Newsroom Automated Paraphrasing Tools: A growing threat to academic integrity

Media Releases

Automated Paraphrasing Tools: A growing threat to academic integrity

Media Releases

Wed, 9 Nov 2022
Automated Paraphrasing Tools: A growing threat to academic integrity

A review on the growing use of Automated Paraphrasing Tools as a threat to educational integrity seeks to understand the technology and how academia deals with the problem.

"Universities are going through a period of unprecedented disruption, and concerns regarding breaches of academic integrity can be seen as part of the wider context of social, economic, and technological changes in higher education,” says Dr Jasper Roe FHEA, Head of Department Language School at James Cook University in Singapore.

Dr Roe is referring to how the growth of technology has enabled us to manipulate information in ways that may result in academic misconduct — including plagiarism, cheating, lying, and deception. One key example, Dr Roe highlights, lies in Automated Paraphrasing Tools (APTs). Such tools “can help writers transform words, phrases, and entire sentences and paragraphs at the click of a button.”

He adds, “This allows students to copy a page of a textbook, an essay found online, or another piece of text, and pass it off as their own work.”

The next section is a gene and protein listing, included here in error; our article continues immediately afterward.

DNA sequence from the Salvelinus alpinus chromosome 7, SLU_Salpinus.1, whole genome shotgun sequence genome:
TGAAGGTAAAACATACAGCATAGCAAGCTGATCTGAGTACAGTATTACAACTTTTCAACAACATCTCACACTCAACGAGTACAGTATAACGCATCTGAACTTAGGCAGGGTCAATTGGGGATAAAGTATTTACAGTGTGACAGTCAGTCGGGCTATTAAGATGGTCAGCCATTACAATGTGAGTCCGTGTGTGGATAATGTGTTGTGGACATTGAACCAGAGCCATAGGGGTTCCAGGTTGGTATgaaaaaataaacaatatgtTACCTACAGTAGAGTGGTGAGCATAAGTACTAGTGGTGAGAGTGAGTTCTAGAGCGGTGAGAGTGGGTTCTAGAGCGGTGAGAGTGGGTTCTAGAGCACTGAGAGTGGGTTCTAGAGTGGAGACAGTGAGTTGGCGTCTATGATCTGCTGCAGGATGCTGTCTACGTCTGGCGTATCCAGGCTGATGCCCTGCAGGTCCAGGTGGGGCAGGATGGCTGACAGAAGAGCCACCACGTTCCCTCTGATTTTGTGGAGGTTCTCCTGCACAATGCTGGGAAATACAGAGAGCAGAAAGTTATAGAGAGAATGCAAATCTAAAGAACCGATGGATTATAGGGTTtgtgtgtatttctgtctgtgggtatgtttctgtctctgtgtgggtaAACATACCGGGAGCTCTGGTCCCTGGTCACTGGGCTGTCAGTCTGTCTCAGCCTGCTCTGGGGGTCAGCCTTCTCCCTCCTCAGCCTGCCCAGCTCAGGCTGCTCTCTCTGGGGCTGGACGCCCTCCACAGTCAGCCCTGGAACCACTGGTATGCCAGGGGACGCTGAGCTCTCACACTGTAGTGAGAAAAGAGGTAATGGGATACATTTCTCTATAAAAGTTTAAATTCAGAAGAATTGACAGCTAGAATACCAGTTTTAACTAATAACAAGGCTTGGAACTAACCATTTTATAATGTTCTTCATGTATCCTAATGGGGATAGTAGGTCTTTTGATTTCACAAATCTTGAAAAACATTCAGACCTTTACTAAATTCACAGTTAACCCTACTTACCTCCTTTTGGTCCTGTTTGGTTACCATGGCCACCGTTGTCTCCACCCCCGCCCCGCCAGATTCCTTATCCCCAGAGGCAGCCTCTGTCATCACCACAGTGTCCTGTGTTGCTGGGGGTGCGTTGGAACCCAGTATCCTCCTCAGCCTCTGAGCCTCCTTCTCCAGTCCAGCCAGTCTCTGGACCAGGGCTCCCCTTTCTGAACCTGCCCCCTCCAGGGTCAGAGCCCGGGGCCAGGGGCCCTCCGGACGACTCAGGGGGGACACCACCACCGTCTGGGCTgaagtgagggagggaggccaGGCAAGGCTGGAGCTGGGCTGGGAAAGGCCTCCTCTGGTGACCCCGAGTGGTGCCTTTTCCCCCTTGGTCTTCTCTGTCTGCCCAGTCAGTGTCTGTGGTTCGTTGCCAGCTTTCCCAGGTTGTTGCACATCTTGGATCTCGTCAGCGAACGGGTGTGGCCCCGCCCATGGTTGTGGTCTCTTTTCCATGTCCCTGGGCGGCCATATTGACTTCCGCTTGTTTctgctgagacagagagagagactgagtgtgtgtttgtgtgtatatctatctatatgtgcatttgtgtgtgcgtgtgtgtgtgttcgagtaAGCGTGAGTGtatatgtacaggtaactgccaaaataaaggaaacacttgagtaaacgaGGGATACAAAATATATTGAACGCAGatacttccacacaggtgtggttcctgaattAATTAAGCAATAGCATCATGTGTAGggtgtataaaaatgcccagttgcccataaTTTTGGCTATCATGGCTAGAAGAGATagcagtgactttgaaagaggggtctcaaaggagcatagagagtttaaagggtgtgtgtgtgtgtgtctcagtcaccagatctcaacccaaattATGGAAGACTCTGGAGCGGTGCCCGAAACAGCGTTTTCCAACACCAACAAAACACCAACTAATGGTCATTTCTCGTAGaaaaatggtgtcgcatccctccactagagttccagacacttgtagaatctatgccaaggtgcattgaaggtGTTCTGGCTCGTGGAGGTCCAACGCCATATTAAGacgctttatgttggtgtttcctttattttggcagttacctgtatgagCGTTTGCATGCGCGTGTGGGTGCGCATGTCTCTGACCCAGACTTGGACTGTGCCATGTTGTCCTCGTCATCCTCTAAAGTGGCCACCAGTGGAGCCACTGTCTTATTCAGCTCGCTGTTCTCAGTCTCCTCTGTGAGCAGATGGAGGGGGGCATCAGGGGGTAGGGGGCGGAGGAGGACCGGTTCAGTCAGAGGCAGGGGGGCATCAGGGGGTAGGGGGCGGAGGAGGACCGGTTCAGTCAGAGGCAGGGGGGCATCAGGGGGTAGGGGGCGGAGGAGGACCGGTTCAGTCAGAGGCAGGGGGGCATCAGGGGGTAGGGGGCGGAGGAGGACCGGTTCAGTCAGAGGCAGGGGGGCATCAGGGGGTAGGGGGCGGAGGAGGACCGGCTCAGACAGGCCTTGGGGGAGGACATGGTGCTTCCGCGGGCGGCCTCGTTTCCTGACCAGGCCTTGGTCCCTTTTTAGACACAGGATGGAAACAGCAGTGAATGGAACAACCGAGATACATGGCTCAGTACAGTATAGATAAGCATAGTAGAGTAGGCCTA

As these technological solutions become more sophisticated, it becomes increasingly difficult for text-matching anti-plagiarism software like Turnitin to identify and address plagiarism.

Given the ease of use of APTs, along with the uncanny writing they can produce, it stands to reason that some students may choose to make use of them. However, by doing so, students may not fully understand the information they have compiled, and end up learning close to nothing (if at all).

In addition, since APTs are overly reliant on Artificial Intelligence, they may still produce works of low overall quality. Mistakes from these tools may include irregular capitalisation of words and replacement of author names.

However, increased usage of these tools by students can provide the developers with data to refine APTs. In turn, the works that APTs produce may become more polished and harder to discern as plagiarism.

“Rather than focusing on a technological approach to resolving academic dishonesty, if we instead provide more effective training for our students, this could have much better outcomes for all concerned,” explains Dr Roe.

At the same time, APTs have been shown to help students learn a language, as well as how to use the language in the ways necessary for academic success. These tools have been successfully used in English language education. Thus, it is likely that students who do not have English as their first language have encountered them before.

In fact, non-native English writers may struggle with finding ways to paraphrase ideas, and tend to rely more heavily on copying from source material. Therefore, it is important to coach students in the correct use of both English and the range of tools in an academic environment to reduce plagiarism in a university.


Roe, J., Perkins, M. What are Automated Paraphrasing Tools and how do we address them? A review of a growing threat to academic integrity. Int J Educ Integr 18, 15 (2022).

Discover further information on areas of research and research strength at James Cook University in Singapore.

Check out Dr Jasper Roe FHEA’s staff and research profiles.


Dr Jasper Roe FHEA [email protected]
Media: Mr Edwin Teo [email protected]